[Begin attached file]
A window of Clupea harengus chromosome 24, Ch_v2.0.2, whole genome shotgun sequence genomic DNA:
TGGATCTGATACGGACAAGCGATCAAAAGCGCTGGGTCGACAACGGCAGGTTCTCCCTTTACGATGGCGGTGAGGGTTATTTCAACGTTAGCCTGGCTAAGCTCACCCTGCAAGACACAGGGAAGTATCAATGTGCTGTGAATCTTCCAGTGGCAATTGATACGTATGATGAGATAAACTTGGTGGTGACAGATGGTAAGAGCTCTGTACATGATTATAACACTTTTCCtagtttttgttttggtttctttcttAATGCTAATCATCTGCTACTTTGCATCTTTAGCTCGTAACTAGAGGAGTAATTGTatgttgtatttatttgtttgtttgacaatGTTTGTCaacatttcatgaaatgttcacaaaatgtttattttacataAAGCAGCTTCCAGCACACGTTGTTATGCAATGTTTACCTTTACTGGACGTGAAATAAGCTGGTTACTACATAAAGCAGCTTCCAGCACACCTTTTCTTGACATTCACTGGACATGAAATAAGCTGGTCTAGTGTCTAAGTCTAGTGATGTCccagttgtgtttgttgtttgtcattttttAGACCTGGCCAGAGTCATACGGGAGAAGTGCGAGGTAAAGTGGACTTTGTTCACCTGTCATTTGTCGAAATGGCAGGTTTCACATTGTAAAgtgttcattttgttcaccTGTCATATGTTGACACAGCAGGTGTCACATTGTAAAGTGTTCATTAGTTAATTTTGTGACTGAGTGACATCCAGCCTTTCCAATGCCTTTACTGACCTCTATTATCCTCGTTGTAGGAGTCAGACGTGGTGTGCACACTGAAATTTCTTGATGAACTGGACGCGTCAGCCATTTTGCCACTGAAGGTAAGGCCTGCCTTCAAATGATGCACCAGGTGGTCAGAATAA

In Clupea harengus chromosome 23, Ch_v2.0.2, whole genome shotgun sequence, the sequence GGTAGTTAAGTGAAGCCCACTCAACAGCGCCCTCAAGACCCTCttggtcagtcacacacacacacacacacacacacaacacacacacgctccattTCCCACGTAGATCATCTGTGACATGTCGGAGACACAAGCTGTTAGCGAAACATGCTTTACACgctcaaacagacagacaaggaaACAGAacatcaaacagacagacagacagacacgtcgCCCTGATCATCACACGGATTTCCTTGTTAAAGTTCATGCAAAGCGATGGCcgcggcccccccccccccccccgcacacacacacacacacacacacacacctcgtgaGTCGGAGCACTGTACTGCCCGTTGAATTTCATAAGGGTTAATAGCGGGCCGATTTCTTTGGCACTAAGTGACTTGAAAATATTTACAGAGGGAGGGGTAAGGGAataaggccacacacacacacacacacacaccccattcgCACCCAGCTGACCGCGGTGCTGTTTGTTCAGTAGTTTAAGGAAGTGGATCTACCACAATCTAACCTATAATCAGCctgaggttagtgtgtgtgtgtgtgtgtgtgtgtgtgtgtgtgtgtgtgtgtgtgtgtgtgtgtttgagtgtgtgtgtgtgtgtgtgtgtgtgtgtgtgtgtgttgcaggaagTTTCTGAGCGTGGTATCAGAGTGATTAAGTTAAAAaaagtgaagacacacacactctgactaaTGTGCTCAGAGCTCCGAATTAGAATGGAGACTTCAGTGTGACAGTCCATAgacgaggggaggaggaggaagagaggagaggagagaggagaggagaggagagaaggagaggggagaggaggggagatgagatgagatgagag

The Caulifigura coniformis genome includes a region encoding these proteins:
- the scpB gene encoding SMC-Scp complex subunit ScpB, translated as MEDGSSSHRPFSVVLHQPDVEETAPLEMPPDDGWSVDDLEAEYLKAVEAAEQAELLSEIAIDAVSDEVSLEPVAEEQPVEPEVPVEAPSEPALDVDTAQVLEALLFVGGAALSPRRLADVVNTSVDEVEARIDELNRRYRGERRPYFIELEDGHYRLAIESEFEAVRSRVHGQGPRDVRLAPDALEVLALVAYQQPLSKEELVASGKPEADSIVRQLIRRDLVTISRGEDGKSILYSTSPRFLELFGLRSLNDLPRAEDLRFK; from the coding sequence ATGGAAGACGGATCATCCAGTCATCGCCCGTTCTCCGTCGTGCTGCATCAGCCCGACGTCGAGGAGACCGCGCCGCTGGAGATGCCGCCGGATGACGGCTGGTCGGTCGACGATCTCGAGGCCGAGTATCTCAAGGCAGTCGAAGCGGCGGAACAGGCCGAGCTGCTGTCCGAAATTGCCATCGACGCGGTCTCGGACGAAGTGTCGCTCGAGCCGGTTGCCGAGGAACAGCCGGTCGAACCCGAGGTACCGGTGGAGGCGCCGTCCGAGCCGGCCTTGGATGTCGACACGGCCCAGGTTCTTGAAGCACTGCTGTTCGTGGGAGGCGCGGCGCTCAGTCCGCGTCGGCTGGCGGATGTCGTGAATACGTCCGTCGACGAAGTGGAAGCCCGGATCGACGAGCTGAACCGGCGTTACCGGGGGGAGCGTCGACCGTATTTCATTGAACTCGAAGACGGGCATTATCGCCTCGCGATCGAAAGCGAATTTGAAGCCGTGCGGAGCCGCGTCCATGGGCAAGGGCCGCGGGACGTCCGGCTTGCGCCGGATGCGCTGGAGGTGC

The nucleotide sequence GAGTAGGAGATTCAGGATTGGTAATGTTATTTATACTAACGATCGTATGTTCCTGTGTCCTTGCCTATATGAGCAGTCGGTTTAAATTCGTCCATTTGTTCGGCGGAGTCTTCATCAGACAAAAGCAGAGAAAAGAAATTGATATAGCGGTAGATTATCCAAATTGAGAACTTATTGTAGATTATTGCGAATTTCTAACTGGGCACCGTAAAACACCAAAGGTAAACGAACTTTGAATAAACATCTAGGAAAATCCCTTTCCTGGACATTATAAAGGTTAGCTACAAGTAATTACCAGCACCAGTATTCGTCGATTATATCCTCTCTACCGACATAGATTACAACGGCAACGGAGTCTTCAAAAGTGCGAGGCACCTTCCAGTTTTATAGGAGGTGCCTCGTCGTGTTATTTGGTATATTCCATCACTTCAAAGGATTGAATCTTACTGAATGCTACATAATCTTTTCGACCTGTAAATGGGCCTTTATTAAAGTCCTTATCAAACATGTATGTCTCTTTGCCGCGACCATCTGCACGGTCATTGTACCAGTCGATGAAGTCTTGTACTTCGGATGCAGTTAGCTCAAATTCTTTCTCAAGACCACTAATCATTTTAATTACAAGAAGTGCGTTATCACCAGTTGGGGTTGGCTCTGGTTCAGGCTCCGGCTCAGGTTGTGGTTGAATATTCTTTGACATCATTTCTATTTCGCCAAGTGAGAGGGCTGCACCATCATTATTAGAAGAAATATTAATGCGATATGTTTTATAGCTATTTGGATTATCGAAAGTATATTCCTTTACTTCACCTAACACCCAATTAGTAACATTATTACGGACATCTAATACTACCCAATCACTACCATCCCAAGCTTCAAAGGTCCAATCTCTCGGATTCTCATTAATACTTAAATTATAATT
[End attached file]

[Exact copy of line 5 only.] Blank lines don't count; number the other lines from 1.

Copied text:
- the scpB gene encoding SMC-Scp complex subunit ScpB, translated as MEDGSSSHRPFSVVLHQPDVEETAPLEMPPDDGWSVDDLEAEYLKAVEAAEQAELLSEIAIDAVSDEVSLEPVAEEQPVEPEVPVEAPSEPALDVDTAQVLEALLFVGGAALSPRRLADVVNTSVDEVEARIDELNRRYRGERRPYFIELEDGHYRLAIESEFEAVRSRVHGQGPRDVRLAPDALEVLALVAYQQPLSKEELVASGKPEADSIVRQLIRRDLVTISRGEDGKSILYSTSPRFLELFGLRSLNDLPRAEDLRFK; from the coding sequence ATGGAAGACGGATCATCCAGTCATCGCCCGTTCTCCGTCGTGCTGCATCAGCCCGACGTCGAGGAGACCGCGCCGCTGGAGATGCCGCCGGATGACGGCTGGTCGGTCGACGATCTCGAGGCCGAGTATCTCAAGGCAGTCGAAGCGGCGGAACAGGCCGAGCTGCTGTCCGAAATTGCCATCGACGCGGTCTCGGACGAAGTGTCGCTCGAGCCGGTTGCCGAGGAACAGCCGGTCGAACCCGAGGTACCGGTGGAGGCGCCGTCCGAGCCGGCCTTGGATGTCGACACGGCCCAGGTTCTTGAAGCACTGCTGTTCGTGGGAGGCGCGGCGCTCAGTCCGCGTCGGCTGGCGGATGTCGTGAATACGTCCGTCGACGAAGTGGAAGCCCGGATCGACGAGCTGAACCGGCGTTACCGGGGGGAGCGTCGACCGTATTTCATTGAACTCGAAGACGGGCATTATCGCCTCGCGATCGAAAGCGAATTTGAAGCCGTGCGGAGCCGCGTCCATGGGCAAGGGCCGCGGGACGTCCGGCTTGCGCCGGATGCGCTGGAGGTGC